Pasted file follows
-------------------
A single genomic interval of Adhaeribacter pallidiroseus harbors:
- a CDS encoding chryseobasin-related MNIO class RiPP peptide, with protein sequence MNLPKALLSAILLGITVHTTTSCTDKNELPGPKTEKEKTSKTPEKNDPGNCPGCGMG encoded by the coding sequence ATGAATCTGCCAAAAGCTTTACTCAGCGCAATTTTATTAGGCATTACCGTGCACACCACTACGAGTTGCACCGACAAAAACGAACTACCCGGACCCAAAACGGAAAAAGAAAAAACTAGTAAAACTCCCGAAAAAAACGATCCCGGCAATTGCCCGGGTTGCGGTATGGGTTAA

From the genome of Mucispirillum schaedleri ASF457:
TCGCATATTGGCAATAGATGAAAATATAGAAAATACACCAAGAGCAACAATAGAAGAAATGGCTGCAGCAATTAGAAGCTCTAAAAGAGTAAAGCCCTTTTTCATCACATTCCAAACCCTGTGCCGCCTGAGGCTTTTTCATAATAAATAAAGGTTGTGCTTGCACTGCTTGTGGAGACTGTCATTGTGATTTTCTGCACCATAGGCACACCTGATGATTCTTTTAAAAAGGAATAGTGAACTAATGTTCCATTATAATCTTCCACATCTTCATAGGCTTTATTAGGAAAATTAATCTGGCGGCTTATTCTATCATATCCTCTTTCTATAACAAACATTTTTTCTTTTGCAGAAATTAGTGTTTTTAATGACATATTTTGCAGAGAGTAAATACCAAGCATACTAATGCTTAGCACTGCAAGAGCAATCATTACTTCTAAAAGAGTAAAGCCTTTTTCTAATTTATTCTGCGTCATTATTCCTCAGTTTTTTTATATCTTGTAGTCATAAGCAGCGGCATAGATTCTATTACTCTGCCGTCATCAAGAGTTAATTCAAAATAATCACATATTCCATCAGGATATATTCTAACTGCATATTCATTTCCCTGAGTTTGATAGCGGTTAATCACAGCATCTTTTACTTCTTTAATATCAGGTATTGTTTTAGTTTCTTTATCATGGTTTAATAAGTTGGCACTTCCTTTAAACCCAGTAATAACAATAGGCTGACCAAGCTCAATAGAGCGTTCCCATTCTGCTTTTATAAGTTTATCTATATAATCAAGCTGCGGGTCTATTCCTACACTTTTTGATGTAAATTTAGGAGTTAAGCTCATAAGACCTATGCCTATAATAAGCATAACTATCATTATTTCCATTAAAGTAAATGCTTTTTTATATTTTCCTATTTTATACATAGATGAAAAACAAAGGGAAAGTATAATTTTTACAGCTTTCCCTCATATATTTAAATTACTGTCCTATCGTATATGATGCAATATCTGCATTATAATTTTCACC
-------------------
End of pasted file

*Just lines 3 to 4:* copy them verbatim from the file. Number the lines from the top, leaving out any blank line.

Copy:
From the genome of Mucispirillum schaedleri ASF457:
TCGCATATTGGCAATAGATGAAAATATAGAAAATACACCAAGAGCAACAATAGAAGAAATGGCTGCAGCAATTAGAAGCTCTAAAAGAGTAAAGCCCTTTTTCATCACATTCCAAACCCTGTGCCGCCTGAGGCTTTTTCATAATAAATAAAGGTTGTGCTTGCACTGCTTGTGGAGACTGTCATTGTGATTTTCTGCACCATAGGCACACCTGATGATTCTTTTAAAAAGGAATAGTGAACTAATGTTCCATTATAATCTTCCACATCTTCATAGGCTTTATTAGGAAAATTAATCTGGCGGCTTATTCTATCATATCCTCTTTCTATAACAAACATTTTTTCTTTTGCAGAAATTAGTGTTTTTAATGACATATTTTGCAGAGAGTAAATACCAAGCATACTAATGCTTAGCACTGCAAGAGCAATCATTACTTCTAAAAGAGTAAAGCCTTTTTCTAATTTATTCTGCGTCATTATTCCTCAGTTTTTTTATATCTTGTAGTCATAAGCAGCGGCATAGATTCTATTACTCTGCCGTCATCAAGAGTTAATTCAAAATAATCACATATTCCATCAGGATATATTCTAACTGCATATTCATTTCCCTGAGTTTGATAGCGGTTAATCACAGCATCTTTTACTTCTTTAATATCAGGTATTGTTTTAGTTTCTTTATCATGGTTTAATAAGTTGGCACTTCCTTTAAACCCAGTAATAACAATAGGCTGACCAAGCTCAATAGAGCGTTCCCATTCTGCTTTTATAAGTTTATCTATATAATCAAGCTGCGGGTCTATTCCTACACTTTTTGATGTAAATTTAGGAGTTAAGCTCATAAGACCTATGCCTATAATAAGCATAACTATCATTATTTCCATTAAAGTAAATGCTTTTTTATATTTTCCTATTTTATACATAGATGAAAAACAAAGGGAAAGTATAATTTTTACAGCTTTCCCTCATATATTTAAATTACTGTCCTATCGTATATGATGCAATATCTGCATTATAATTTTCACC